nep-cna New Economics Papers
on China
Issue of 2023‒11‒13
five papers chosen by
Zheng Fang, Ohio State University

  1. A New Weighted Food CPI from Scanner Big Data in China By Zhenkun Zhou; Zikun Song; Tao Ren
  2. The Evolution of the European Union's China Strategy: Challenges in an era of economic security (Japanese) By TSURUOKA Michito
  3. Review - Ghassan Moazzin: Foreign banks and global finance in modern China. Banking on the Chinese frontier, 1870 1919 By Liu, Yi
  4. The Unintended Consequences of Trade Protection on the Environment By Taipeng Li; Lorenzo Trimarchi; Guohao Yang; Rui Xie
  5. High risk, low return (and vice versa): the effect of product innovation on firm performance in a transition economy By Li, Xu; Vermeulen, Freek

  1. By: Zhenkun Zhou; Zikun Song; Tao Ren
    Abstract: Scanner big data has potential to construct Consumer Price Index (CPI). The study introduces a new weighted price index called S-FCPIw, which is constructed using scanner big data from retail sales in China. We address the limitations of China's CPI especially for its high cost and untimely release, and demonstrate the reliability of S-FCPIw by comparing it with existing price indices. S-FCPIw can not only reflect the changes of goods prices in higher frequency and richer dimension, and the analysis results show that S-FCPIw has a significant and strong relationship with CPI and Food CPI. The findings suggest that scanner big data can supplement traditional CPI calculations in China and provide new insights into macroeconomic trends and inflation prediction. We have made S-FCPIw publicly available and update it on a weekly basis to facilitate further study in this field.
    Date: 2023–10
  2. By: TSURUOKA Michito
    Abstract: The European Union’s China strategy is undergoing a rapid and substantial transformation. While Japanese experts and officials have often criticized Europe of being too soft on China for many years, Europe is changing, albeit belatedly. This DP examines what the EU seeks to achieve in its relations with China, focusing particularly on the issues and the EU’s policy tools related to economic security. The most immediate policy goal is to safeguard the EU’s own economic interest. Brussels has been introducing a series of measures to strengthen investment screening and export control and to counter state aid by foreign countries and economic coercion in recent years. While those measures are global in scope, there is no doubt that the EU’s practical focus is always on China. The fact that the human rights concerns, particularly regarding the forced labor issues in Xinjiang province, are also playing an important part in Europe’s deliberations on China also needs to be highlighted.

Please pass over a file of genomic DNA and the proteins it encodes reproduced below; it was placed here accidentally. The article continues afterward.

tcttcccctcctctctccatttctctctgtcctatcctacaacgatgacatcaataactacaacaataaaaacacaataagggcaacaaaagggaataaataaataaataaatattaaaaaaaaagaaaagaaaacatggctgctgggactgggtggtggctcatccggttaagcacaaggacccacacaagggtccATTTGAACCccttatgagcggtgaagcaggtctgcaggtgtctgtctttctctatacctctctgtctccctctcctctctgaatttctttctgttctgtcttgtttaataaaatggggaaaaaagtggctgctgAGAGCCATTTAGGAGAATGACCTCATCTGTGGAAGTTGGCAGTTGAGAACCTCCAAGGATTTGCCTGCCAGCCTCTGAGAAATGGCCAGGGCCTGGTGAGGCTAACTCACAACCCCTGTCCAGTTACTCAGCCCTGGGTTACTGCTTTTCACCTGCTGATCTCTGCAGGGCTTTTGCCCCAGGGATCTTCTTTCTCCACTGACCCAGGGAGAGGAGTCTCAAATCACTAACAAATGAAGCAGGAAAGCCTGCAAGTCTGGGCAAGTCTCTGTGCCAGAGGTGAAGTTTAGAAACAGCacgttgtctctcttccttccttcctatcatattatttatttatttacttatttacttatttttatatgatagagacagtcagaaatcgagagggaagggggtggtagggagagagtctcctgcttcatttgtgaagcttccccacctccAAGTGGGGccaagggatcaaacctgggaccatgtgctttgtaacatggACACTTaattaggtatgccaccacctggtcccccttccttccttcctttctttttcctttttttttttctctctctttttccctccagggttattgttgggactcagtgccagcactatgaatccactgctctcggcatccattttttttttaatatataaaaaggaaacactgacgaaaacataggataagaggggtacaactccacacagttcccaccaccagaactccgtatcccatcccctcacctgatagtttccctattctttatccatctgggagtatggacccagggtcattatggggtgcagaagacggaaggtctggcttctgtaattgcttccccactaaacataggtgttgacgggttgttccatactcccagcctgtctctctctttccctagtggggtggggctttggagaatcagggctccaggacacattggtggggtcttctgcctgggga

Date: 2023–10
  3. By: Liu, Yi
    Date: 2023
  4. By: Taipeng Li (Hunan University); Lorenzo Trimarchi (Development Finance and Public Policies, University of Namur); Guohao Yang (University College Dublin); Rui Xie (Hunan University)
    Abstract: We analyze the impact of a rise in protectionism on environmental regulation. Using the 2018 US-China trade war as a quasi-natural experiment, we find that higher exposure to Trump tariffs leads to less stringent regulation targets in China, increasing air pollution and carbon emissions. Politically motivated changes in environmental policies rationalize our results: the central government and local party secretaries relax environmental regulations to mitigate the negative consequences of trade protection for the polluting industries. We find heterogeneous effects depending on politicians’ characteristics: younger, recently appointed, and more connected local politicians are more likely to ease environmental regulation if their prefecture is more exposed to the tariff shock. This policy reaction benefits politicians: prefectures with the most considerable easing in environmental regulation manage to curb the negative economic consequences of the trade war, while their mayors have a relatively larger probability of promotion to a higher level of government. This paper presents the first empirical evidence documenting politicians manipulating environmental regulation to curb negative economic shocks.
    Date: 2023–10
  5. By: Li, Xu; Vermeulen, Freek
    Abstract: Common wisdom suggests that high-risk strategies will be associated with high expected returns and vice versa. Focusing on the effect of new product development on firm performance, in this paper we argue that this relationship may reverse in a market undergoing substantial institutional transition. We examine domestic pharmaceutical firms in China during the 1990s and find that in this context, introducing new products was associated with lower average firm profitability but higher variance. In conformity with our predictions, these relationships were stronger in areas where the rate of institutional change was higher and for product types that took longer to develop. Thus, we explain why, for particular strategic actions, high risk may be associated with low returns. A key conceptual corollary of these findings—and for strategic management research in general—is that firms may sometimes be more focused on the potential upside of their actions than on the expected value of those actions.
    Keywords: technology and innovation management; business policy and strategy; quantitative orientation
    JEL: J50
    Date: 2021–10–27

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